Friday, April 17, 2015


Oh dear ... what has Hitlery KlintOOOOOOn, wannabe dictator of the United States of America, said now?

Really? She said the family shouldn't be involved in education?

Well, no, of course not, though you'd think so from stories like this one, from the Federalist:
During her first official campaign event in Iowa earlier this week, former Secretary of State and 2016 Democratic presidential candidate Hillary Clinton praised Common Core and referred to children’s education as a “non-family enterprise.” ...
And what exactly did she say? Here's the Federalist's transcript, from a C-SPAN video clip:
Hillary Clinton: You know, what I think about the really unfortunate argument that has been going on around Common Core, it’s very painful because the Common Core started off as a bipartisan effort. It was actually nonpartisan. It wasn’t politicized. It was to try to come up with a core of learning that we might expect students to achieve across our country, no matter what kind of school district they were in, no matter how poor their family was, that there wouldn’t be two tiers of education. Everybody would be looking at what would be learned doing their best to achieve that

I think part of the reason Iowa may be more understanding of this is you have had the Iowa core for years. The U.S. had a system plus the Iowa Assessment Test. I think I’m right in saying that I took those when I was in elementary school. The Iowa tests. So that Iowa has had a testing system based on a core curriculum for a really long time. You see the value of it. You understand why that helps you organize your whole education system.

And a lot of states, unfortunately, haven’t had that. They do not understand the value of a core in the sense, a Common Core, yes, of course, you can figure out the best way in your community to try to reach -- but your question is a larger one. How do we end up at a point where we are so negative about the most important non-family enterprise in the raising of the next generation which is how our kids are educated?
Yes, she's sticking up for national or statewide standards worked out under the aegis of the Evil Government. But did you catch the bit near the end of that transcript about how "you can figure out the best way in your community" to implement standards? Aren't parents part of the "community"?

And is her reference to school as a "non-family enterprise" really confusing? Isn't it obvious to anyone who's not an insane right-wing zealot that what she means is that the mot important things in a child's upbringing happen within the family, except school, which takes place in school buildings that aren't the home, at the hands of people who aren't family members? Is this really that difficult to grasp?

Well, yes, on the right it is -- or at least the right-wing media wants its target audience to misconstrue this. So, at PJ Media, we get this:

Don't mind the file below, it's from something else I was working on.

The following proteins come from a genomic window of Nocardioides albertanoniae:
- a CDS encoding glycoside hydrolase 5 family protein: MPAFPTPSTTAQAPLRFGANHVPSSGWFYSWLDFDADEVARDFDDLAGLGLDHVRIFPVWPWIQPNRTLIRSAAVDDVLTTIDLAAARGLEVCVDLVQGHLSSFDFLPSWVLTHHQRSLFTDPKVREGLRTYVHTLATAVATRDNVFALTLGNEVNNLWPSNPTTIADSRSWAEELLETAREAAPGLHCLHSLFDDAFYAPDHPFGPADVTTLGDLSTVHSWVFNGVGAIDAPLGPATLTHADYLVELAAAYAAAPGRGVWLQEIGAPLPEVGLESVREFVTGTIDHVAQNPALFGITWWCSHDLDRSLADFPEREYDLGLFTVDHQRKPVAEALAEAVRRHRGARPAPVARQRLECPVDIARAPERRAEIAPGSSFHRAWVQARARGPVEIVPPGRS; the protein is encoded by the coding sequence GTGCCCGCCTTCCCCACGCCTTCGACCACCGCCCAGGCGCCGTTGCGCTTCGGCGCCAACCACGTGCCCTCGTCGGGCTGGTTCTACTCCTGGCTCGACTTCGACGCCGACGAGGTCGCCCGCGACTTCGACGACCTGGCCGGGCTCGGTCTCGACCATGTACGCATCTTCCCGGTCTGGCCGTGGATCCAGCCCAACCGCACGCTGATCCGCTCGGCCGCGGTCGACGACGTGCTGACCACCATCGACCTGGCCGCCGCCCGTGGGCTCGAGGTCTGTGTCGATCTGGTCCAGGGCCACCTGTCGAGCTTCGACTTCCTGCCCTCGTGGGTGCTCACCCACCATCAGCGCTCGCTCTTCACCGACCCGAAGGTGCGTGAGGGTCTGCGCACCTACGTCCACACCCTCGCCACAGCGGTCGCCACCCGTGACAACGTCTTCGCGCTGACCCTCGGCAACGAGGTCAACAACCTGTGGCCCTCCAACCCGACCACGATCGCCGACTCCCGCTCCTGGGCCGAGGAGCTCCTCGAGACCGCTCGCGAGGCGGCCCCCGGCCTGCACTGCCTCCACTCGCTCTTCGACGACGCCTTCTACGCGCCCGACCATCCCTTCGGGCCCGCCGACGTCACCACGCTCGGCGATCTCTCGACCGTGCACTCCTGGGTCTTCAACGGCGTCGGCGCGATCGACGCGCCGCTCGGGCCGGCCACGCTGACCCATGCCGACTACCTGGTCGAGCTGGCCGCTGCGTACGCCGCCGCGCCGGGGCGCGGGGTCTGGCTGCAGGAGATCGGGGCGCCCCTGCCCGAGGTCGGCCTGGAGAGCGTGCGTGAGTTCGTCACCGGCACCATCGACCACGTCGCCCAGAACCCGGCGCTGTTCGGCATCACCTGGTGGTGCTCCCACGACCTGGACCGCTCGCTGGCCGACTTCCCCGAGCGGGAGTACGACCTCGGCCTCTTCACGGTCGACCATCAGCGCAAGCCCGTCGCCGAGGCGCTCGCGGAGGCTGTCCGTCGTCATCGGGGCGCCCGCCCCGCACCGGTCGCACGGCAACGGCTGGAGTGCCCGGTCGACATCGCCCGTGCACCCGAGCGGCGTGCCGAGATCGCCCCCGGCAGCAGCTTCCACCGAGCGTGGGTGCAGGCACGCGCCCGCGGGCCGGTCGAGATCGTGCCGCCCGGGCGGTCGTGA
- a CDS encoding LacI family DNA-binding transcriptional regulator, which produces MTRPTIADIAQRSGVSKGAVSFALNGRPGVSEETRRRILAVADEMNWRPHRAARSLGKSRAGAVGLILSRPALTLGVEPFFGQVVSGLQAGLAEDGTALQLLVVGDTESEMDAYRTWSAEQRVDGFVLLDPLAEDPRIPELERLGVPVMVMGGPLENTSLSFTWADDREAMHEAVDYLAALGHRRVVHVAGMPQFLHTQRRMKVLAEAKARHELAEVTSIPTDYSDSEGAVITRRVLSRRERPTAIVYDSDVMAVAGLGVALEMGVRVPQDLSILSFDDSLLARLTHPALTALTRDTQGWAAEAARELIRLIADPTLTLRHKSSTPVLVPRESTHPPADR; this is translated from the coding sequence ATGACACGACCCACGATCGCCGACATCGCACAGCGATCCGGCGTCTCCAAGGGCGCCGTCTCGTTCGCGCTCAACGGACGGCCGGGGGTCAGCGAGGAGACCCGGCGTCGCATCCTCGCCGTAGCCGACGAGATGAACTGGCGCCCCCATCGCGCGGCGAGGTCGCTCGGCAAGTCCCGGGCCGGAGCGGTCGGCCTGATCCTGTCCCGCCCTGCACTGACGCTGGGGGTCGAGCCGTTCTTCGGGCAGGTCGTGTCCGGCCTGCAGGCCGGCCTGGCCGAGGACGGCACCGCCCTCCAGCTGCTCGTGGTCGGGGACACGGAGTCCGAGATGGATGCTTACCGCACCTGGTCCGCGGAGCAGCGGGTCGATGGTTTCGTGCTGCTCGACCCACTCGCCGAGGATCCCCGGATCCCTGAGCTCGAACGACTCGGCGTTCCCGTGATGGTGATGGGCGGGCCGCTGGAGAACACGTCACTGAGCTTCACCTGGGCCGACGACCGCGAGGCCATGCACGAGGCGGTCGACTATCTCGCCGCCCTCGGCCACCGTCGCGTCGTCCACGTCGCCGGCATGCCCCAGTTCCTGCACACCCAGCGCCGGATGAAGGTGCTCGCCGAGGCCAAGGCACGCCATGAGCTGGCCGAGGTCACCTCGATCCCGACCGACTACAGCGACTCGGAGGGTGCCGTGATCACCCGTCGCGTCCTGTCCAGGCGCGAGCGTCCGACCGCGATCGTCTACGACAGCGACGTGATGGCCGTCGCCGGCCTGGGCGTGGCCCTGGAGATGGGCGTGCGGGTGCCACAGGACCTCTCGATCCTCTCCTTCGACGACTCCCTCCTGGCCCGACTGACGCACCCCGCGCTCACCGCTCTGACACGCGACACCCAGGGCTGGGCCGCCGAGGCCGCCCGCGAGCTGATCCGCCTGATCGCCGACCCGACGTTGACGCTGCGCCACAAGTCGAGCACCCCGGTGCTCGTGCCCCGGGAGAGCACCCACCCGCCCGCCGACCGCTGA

Just a reminder that Hillary’s “It Takes a Village” theme from the 1990s is her polite and folksy way of saying that in her socialist worldview, your children belong to the state, not to you.
A Red State blogger writes this:
Parents who send their children to school and expecting the school to “fix” them are the ones who do the most harm to their children and the education system in general. Why are we so negative about education, Mrs. Clinton? Because we see the results of where education has brought us since the movement began to make them do everything in place of parents.
Bizpac Review finds John Stossel stirring up outrage on Twitter:

See also National Review, the Medkia Research Council, Caffeinated Thoughts, Twitchy ...

You can criticize Hillary Clinton or endorsing Common Core if you don't like Common Core. But that's not what's going on here. These folks are trying to turn "non-family enterprise" into "you didn't build that" or "what difference, at this point, does it make?" -- phrases ripped from their original context so they mean, to conservatives, what they were never intended to mean.

And so the rage increases and the grievances pile up on the right.


Victor said...

Fibber McGee would need to rent storage unit's, because his famous closet couldn't hold all of the Reich-Wingers grievances - virtually all of them, imagined, btw...

Victor said...

FSM, now that I read that, I realize just how f*cking old I am!!!

Nobody remembers that show - or even heard of it - if they're not ancient.


Unknown said...

You are a very smart person. keep it up.

Frank McCormick said...

Victor: I'm about to turn sixty and I know OF Fibber McGee, but I certainly never heard the results of opening his closet door firsthand on the radio. (Now Howdy Doody and Donald Duck on TV...)

petrilli said...

We should be having serious discussions with republicans about where powerful Democrats stand on common core, privacy, "school reform", trade policy, national security and other points of common interest. But, right wing media always keeps their Librul hate, neo or otherwise, monolithically trivial and tribal. Criticism from the right of Obama on "Race to the top," or habeas corpus, would expose republicans as well. I don't mean to say there is no difference between parties. I'm just saying that mainstream discussion of lots of important things are being sidelined by leadership on both sides.

petrilli said...

In the break room a young teaching colleague mentioned that his upstate relative saw a coyote in her yard. I asked "Was he strapped to a large Acme rocket?"


It sucks to be old.